The standard of 1 J of kinetic energy was recommended by the Law Commission. We recognise that that definition is a long-term goal of the Gun Control Network, and we support it and think that it is a sensible approach to take. However, the Bill contains an exemption for airsoft weapons from the usual 1 J threshold. For the benefit of the Committee—I too am on a learning curve about this—airsoft weapons are guns that can shoot single or multiple plastic pellets that are primarily used in military games, which I understand are a leisure activity.
The Bill exempts airsoft weapons from the 1 J limit. If we pass the Bill without making the amendment, airsoft weapons will be allowed to exceed that limit; instead, they will not be able legally to exceed 1.3 J, or 2.5 J for a single-shot weapon. Why has the exemption for airsoft weapons been put in place? If the Home Office is of the view that a 1 J threshold successfully identifies a lethal weapon in other instances, why are airsoft weapons any different?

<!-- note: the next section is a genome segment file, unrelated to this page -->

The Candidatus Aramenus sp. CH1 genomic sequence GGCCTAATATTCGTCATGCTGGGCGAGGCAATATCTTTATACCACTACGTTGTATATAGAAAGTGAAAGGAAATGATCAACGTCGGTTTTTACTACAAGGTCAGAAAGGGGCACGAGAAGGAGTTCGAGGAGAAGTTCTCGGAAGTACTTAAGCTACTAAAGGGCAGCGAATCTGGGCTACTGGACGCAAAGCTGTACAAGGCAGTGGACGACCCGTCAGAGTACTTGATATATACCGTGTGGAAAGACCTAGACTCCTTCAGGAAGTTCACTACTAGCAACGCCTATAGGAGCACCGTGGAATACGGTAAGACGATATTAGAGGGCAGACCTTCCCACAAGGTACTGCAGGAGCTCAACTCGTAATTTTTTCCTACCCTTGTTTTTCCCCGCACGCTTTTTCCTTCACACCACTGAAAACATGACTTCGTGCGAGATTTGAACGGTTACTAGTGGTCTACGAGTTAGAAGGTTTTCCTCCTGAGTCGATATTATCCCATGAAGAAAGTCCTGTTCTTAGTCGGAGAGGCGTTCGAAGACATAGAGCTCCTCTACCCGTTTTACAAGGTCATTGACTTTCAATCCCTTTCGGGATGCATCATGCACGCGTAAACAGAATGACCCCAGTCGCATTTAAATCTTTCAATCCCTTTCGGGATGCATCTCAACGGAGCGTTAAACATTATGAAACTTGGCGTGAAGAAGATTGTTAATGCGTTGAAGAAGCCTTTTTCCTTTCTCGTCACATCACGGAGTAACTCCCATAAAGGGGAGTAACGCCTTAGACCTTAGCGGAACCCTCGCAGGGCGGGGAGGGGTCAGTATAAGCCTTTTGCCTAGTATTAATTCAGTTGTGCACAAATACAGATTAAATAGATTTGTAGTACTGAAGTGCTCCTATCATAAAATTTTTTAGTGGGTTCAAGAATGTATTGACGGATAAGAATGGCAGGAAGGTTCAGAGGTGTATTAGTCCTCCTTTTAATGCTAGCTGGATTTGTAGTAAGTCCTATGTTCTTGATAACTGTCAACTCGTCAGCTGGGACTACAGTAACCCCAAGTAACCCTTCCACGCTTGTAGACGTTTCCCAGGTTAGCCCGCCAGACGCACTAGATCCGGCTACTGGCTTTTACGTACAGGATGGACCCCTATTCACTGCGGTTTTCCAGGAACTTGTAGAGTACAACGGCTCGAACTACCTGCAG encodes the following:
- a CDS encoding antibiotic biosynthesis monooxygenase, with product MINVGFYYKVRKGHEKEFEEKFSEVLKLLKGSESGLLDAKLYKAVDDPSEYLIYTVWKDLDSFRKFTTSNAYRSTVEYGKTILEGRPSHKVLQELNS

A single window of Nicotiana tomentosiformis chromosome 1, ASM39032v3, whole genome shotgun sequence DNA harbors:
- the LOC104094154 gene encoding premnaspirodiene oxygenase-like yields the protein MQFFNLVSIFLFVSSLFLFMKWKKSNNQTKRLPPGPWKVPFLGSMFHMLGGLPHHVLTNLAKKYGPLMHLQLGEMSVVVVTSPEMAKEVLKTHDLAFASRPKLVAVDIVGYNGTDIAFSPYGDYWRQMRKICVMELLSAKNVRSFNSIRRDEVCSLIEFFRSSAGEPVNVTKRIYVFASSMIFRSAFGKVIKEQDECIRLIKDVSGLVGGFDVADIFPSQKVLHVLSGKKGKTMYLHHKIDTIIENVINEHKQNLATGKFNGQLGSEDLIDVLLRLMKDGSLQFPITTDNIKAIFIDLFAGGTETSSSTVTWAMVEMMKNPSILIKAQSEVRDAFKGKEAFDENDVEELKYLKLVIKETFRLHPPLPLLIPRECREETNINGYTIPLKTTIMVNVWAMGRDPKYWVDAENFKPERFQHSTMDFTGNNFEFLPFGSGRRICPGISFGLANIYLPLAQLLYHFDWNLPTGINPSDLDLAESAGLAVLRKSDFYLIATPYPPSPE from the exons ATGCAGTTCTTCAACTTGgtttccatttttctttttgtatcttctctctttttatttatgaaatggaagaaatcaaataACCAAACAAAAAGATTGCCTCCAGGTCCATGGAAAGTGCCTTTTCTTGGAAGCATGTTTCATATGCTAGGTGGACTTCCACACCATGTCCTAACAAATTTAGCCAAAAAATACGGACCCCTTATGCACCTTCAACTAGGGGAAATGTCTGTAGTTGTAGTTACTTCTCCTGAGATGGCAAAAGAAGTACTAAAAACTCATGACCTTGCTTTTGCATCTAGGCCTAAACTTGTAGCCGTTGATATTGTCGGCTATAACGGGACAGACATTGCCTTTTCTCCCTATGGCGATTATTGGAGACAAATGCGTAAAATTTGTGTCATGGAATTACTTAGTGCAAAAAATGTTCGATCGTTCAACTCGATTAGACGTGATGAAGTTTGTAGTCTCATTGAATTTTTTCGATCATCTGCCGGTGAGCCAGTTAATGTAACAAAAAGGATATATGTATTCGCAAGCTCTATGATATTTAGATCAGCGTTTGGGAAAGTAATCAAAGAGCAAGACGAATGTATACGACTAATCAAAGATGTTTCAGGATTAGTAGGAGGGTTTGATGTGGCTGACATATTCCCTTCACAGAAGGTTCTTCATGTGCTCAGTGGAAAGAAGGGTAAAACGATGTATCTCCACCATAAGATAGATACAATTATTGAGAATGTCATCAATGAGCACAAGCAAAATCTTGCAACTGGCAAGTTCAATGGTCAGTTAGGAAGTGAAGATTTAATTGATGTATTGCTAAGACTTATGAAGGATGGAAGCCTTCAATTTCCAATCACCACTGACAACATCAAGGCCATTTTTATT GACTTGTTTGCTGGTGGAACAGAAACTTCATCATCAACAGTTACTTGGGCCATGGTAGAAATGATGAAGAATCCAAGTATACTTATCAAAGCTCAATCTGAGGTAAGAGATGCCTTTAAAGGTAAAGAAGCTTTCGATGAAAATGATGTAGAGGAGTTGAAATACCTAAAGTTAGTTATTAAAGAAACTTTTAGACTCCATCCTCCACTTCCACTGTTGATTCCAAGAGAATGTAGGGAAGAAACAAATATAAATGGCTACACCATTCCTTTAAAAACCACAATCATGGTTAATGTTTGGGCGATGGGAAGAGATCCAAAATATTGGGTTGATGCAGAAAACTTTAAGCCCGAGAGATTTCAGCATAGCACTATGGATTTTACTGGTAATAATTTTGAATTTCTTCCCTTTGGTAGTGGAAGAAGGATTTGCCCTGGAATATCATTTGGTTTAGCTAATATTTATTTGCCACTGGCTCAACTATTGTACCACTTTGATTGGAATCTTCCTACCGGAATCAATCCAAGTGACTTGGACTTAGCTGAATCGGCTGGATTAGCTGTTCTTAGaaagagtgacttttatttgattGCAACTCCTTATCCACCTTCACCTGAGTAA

Deputy Chief Constable Andy Marsh has cited evidence from the Forensic Science Service that the 1.3 J and 2.5 J thresholds would not be lethal for airsoft weapons, as was noted by the Law Commission, but that research is from 2001 and therefore more than 14 years old. There must surely be something more recent. If there is not, why is that? Why have we not commissioned something?
Well, my research tells me it was in 2001. We will wait for some inspiration on that.
There is some dispute about whether airsoft guns can be converted into weapons that can shoot lethal ammunition. I am told that numerous YouTube videos exist in which enthusiasts claim that they can do exactly that. It was revealed by a 2013 freedom of information request that the American Bureau of Alcohol, Tobacco, Firearms and Explosives believes that some airsoft weapons can be converted. Given that, the Minister needs to explain the rationale behind the exemption of airsoft weapons from the standard 1 J limit. If 1 J is the definition of lethality and airsoft weapons can, as we understand, be converted to be lethal, it seems to me that they should comply with the 1 J limit and not be allowed a 1.3 J limit.